A 1903 photograph of family and relatives of Noah Benenhaley (1860-1939) and his wife, Rosa Benenhaley (1857-1937), both descendants of Joseph Benenhaley.
Courtesy of the Greg Thompson Collection

South Carolina’s Turkish People

(Originally broadcast 11/30/18) - Despite its reputation as a melting pot of ethnicities and races, the United States has a well-documented history of immigrants who have struggled through isolation, segregation, discrimination, oppression, and assimilation. South Carolina is home to one such group—known historically and derisively as “the Turks”—which can trace its oral history back to Joseph Benenhaley, an Ottoman refugee from Old World conflict. According to its traditional narrative,...

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For the past month, NPR's Emily Harris has covered the intense Israeli-Palestinian fighting from the Gaza Strip.

Russian President Vladimir Putin has ordered a ban on some food and agricultural imports from countries that have imposed sanctions on Russia.

In a statement, the Kremlin said the measures were intended to "protect Russia's security."

What is not clear is which food and agricultural imports will be banned. Instead, Putin asked his government to come up with a list of "products, raw materials and food" to include on the list in a way that prevents "the rapid growth of prices."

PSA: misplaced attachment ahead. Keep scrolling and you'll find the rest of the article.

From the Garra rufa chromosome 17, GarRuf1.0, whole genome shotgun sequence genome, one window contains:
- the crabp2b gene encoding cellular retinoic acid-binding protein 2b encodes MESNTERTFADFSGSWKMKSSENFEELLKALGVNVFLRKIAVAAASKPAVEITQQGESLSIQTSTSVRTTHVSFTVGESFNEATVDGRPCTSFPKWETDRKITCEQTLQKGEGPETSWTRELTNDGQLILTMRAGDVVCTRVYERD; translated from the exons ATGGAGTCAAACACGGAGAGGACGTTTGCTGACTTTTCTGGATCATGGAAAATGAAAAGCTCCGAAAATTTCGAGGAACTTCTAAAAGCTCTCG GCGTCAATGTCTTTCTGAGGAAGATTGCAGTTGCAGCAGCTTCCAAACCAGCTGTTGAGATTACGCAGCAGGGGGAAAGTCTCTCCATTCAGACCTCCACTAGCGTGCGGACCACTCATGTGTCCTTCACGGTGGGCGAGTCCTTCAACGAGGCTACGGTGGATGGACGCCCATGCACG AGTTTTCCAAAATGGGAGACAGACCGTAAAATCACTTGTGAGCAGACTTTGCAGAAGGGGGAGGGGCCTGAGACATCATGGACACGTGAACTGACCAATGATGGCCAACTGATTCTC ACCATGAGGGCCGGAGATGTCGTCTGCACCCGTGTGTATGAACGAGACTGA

Many people in Sierra Leone still don't believe Ebola really exists.

In response, Ebola awareness announcements are now playing repeatedly on the radio and on loudspeakers up and down the streets of Freetown — Sierra Leone's pretty but ramshackle oceanfront capital. The announcements are part of awareness campaigns to try to stop the virus from spreading.

Just a few days ago, Code Switch wrote about the use violent hip-hop lyrics as evidence in criminal cases, a practice that some critics say violates defendants' First Amendment rights and plays up jurors' misunderstandings of the use of hyperbole in hip-hop.

Just as reports surfaced that Sprint, and its corporate parent SoftBank, were ending their bid to merge with T-Mobile, the company announced it was appointing a new CEO.

Sprint Chairman Masayoshi Son said Marcelo Claure, who runs Brightstar, a wireless company and subsidiary of SoftBank, would replace Dan Hesse, who has been Sprint's president and CEO since 2007.

In the announcement, Son made a passing reference to Sprint's decision to forgo the T-Mobile merger.

Can the U.S. government use social media to combat anti-social behavior? Can America win the online battle for the hearts and minds of potential terrorists?

Agriculture is a cornerstone of the Midwest economy. In some states, it may even become a right.

That's what unofficially happened in Missouri on Tuesday when voters approved the so-called "right to farm" in the form of an amendment to the state Constitution. (With less than a half of a percent vote differential, a recount is likely.) And the controversial provision could be a model for Constitutional additions in other big ag states.

Medicare spent more than $30 million in 2012 on questionable HIV medication costs, the inspector general of the U.S. Department of Health and Human Services said in an investigation published Wednesday.

The possible fraud schemes were all paid for by Medicare's prescription drug program known as Part D. Among the most egregious: